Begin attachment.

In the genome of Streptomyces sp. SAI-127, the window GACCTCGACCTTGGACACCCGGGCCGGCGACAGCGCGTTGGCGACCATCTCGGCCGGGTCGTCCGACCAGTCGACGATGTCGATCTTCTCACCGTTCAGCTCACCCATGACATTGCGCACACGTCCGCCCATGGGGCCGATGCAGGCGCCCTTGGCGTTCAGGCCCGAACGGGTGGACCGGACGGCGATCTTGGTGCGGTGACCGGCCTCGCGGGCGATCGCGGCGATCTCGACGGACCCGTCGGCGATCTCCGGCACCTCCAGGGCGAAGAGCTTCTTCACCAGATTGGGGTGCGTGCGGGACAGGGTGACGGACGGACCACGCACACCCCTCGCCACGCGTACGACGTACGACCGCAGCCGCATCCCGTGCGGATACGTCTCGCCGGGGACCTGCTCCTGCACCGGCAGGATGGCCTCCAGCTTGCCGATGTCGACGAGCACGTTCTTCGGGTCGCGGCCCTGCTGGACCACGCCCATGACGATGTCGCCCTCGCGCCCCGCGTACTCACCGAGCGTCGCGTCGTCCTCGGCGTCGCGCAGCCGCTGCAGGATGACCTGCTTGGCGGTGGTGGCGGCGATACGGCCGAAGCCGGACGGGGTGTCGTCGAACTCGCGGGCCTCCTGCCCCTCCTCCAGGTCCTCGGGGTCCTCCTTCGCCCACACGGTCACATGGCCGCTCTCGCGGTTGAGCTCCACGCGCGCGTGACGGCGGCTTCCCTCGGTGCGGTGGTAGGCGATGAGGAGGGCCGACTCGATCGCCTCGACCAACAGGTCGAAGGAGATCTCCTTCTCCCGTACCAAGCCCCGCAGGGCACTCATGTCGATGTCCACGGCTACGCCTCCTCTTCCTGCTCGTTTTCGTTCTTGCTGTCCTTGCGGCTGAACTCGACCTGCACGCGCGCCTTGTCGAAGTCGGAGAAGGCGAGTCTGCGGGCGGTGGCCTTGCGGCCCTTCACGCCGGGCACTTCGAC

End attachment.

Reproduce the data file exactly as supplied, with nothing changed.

In the genome of Streptomyces sp. SAI-127, the window GACCTCGACCTTGGACACCCGGGCCGGCGACAGCGCGTTGGCGACCATCTCGGCCGGGTCGTCCGACCAGTCGACGATGTCGATCTTCTCACCGTTCAGCTCACCCATGACATTGCGCACACGTCCGCCCATGGGGCCGATGCAGGCGCCCTTGGCGTTCAGGCCCGAACGGGTGGACCGGACGGCGATCTTGGTGCGGTGACCGGCCTCGCGGGCGATCGCGGCGATCTCGACGGACCCGTCGGCGATCTCCGGCACCTCCAGGGCGAAGAGCTTCTTCACCAGATTGGGGTGCGTGCGGGACAGGGTGACGGACGGACCACGCACACCCCTCGCCACGCGTACGACGTACGACCGCAGCCGCATCCCGTGCGGATACGTCTCGCCGGGGACCTGCTCCTGCACCGGCAGGATGGCCTCCAGCTTGCCGATGTCGACGAGCACGTTCTTCGGGTCGCGGCCCTGCTGGACCACGCCCATGACGATGTCGCCCTCGCGCCCCGCGTACTCACCGAGCGTCGCGTCGTCCTCGGCGTCGCGCAGCCGCTGCAGGATGACCTGCTTGGCGGTGGTGGCGGCGATACGGCCGAAGCCGGACGGGGTGTCGTCGAACTCGCGGGCCTCCTGCCCCTCCTCCAGGTCCTCGGGGTCCTCCTTCGCCCACACGGTCACATGGCCGCTCTCGCGGTTGAGCTCCACGCGCGCGTGACGGCGGCTTCCCTCGGTGCGGTGGTAGGCGATGAGGAGGGCCGACTCGATCGCCTCGACCAACAGGTCGAAGGAGATCTCCTTCTCCCGTACCAAGCCCCGCAGGGCACTCATGTCGATGTCCACGGCTACGCCTCCTCTTCCTGCTCGTTTTCGTTCTTGCTGTCCTTGCGGCTGAACTCGACCTGCACGCGCGCCTTGTCGAAGTCGGAGAAGGCGAGTCTGCGGGCGGTGGCCTTGCGGCCCTTCACGCCGGGCACTTCGAC